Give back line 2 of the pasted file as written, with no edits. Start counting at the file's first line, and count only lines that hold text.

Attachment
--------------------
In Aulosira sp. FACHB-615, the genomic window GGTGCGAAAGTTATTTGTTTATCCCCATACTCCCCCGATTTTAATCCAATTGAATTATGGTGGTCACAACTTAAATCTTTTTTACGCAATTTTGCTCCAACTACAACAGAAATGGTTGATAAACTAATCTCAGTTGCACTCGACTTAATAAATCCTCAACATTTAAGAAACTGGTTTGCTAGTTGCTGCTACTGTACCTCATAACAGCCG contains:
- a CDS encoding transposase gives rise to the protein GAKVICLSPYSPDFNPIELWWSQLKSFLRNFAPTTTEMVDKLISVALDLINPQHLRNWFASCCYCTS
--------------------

- a CDS encoding transposase gives rise to the protein GAKVICLSPYSPDFNPIELWWSQLKSFLRNFAPTTTEMVDKLISVALDLINPQHLRNWFASCCYCTS